It had been a happy morning for Sir Edmund Hillary. On a beautiful Auckland summer day, he was feeling better than he had for a while, pleased to be leaving Auckland City Hospital after another bout of treatment for lingering pneumonia.
In his 88 years, Sir Ed had known the worst of human misery, as well as the joy of conquest and triumph.
To the people of the Himalayas, he was a god. Around the world, he was regarded as the greatest of adventurers, the man whose extraordinary endurance forever changed perceptions of human possibility.
And for New Zealanders, Sir Ed was everything a good bastard ought to be - modest and humorous, brave and compassionate, and just grouchy enough to remind us he never sought, nor particularly enjoyed, adulation.
When death came about 9am yesterday, it was kind - a sudden heart attack, ending the slow discomfort of illness and his increasing frustration with frailty and fatigue.
Upon news of his death, accolades that would have made Sir Ed groan and roll his eyes began ringing around the globe.
In Antarctica and around New Zealand, flags were lowered to half-mast.
In Nepal, Sherpas prayed for a good reincarnation and lit butter lamps to remember the man who, with their own Tenzing Norgay, first climbed the sacred Everest.
Political leaders, fellow thrillseekers and admirers around the world praised his accomplishments and his philanthropy.
But from Auckland to Kathmandu, the mood of Sir Ed's mourners is not grief, nor sadness, so much as appreciation of all that he was and all that he gave.
"Sir Ed was simply the greatest living New Zealander so there's a profound loss for all of us," Prime Minister Helen Clark said from Hong Kong late last night as she flew home from a holiday in Europe.
She said he had lived a life of determination, humility and generosity.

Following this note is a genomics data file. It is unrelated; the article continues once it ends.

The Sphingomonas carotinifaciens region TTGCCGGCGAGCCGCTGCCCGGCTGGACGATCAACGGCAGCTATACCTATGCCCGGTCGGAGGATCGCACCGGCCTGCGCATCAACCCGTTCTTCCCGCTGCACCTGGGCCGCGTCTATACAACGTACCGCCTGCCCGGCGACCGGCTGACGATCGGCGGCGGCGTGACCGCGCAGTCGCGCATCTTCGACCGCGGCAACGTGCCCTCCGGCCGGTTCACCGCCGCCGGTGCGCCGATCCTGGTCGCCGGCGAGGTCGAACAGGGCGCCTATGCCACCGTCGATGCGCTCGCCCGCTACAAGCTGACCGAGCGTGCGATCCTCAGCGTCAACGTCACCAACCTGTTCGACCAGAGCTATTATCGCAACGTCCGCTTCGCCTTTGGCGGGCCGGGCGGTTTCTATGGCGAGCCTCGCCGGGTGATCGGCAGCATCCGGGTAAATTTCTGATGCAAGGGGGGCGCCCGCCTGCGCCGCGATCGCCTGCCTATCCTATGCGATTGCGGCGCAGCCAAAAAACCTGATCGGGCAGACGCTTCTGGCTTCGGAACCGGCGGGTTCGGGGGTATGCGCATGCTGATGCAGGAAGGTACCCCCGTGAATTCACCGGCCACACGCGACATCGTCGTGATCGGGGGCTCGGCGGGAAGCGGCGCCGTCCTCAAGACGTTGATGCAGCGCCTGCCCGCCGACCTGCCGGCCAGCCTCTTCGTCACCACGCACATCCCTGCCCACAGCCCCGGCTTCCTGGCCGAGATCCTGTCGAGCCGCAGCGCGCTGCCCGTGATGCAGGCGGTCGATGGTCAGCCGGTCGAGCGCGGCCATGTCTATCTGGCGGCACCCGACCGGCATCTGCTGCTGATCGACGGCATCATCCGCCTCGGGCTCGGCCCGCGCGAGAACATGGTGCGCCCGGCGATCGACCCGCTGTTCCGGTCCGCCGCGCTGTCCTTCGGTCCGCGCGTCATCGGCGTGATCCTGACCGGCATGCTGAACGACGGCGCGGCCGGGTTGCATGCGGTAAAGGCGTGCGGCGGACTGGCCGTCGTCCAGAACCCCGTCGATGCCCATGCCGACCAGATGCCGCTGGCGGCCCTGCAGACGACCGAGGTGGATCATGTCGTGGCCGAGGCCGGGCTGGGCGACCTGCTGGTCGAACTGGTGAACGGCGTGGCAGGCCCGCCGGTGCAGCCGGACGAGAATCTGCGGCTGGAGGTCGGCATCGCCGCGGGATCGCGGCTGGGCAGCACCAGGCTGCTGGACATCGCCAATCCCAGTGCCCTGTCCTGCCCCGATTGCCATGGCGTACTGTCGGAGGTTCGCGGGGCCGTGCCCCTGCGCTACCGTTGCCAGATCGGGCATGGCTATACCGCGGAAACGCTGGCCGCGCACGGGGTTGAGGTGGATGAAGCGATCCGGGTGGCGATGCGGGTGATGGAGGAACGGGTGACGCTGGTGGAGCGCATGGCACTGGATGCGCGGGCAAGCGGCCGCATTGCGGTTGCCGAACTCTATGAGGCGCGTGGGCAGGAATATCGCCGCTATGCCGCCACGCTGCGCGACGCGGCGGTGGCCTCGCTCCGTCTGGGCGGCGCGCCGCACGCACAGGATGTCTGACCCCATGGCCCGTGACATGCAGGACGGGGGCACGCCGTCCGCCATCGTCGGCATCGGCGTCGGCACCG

Her British counterpart, Gordon Brown, praised "a truly great hero who captured the imagination of the world, a towering figure who will always be remembered as a pioneer explorer and leader".
Sir Ed's ascent of Everest was celebrated as an achievement of the Empire, especially as the feat was made public on the day of the Queen's coronation in June 1953. Early today, however, there was no comment from Buckingham Palace about his passing.
Australia's Acting PM, Julia Gillard, described him as "one of New Zealand's giants. [His] name is synonymous with adventure, with achievement, with dreaming and then making those dreams come true."
Broadcaster Mark Sainsbury, asked by Sir Ed's widow, Lady June Hillary, to be the family's spokesman, said he had been "in good spirits - he had been sitting up and chatting. It was just his time."
As the Government announced it would cast aside protocol to hold a state funeral, plans were announced for a memorial service tomorrow in the chapel of the US Antarctic base, McMurdo Station.
The Black Caps will wear black armbands and observe a minute's silence at today's test against Bangladesh in Wellington.
Through all his years as one of the world's most famous men, Sir Ed kept his name and Remuera address in the telephone directory - he enjoyed yarning with the people who had the guts to ring up.
Aucklander Ollie Bradshaw, who 12 years ago famously rang Sir Ed to ask for help with his school essay, joined the tributes.
"Out of all the very important people in the country, the fact I could call up the greatest New Zealander out of the blue and he had the time to yarn to a 14-year-old pretty much sums the guy up," Mr Bradshaw said.
Twenty years ago, Sir Edmund said children were often surprised to meet him because they assumed he must be dead, like all the other characters in history books.
But today, we have nothing to be sad about, not really.
Sir Ed had a life full of adventure, laden with admiration. He lived his last years surrounded by the love of a close family and friends beyond number.
He was an old 88, frustrated by the physical limitations of bad knees, stiff joints and shallow breath - all legacies of exploits in the thin air of altitude.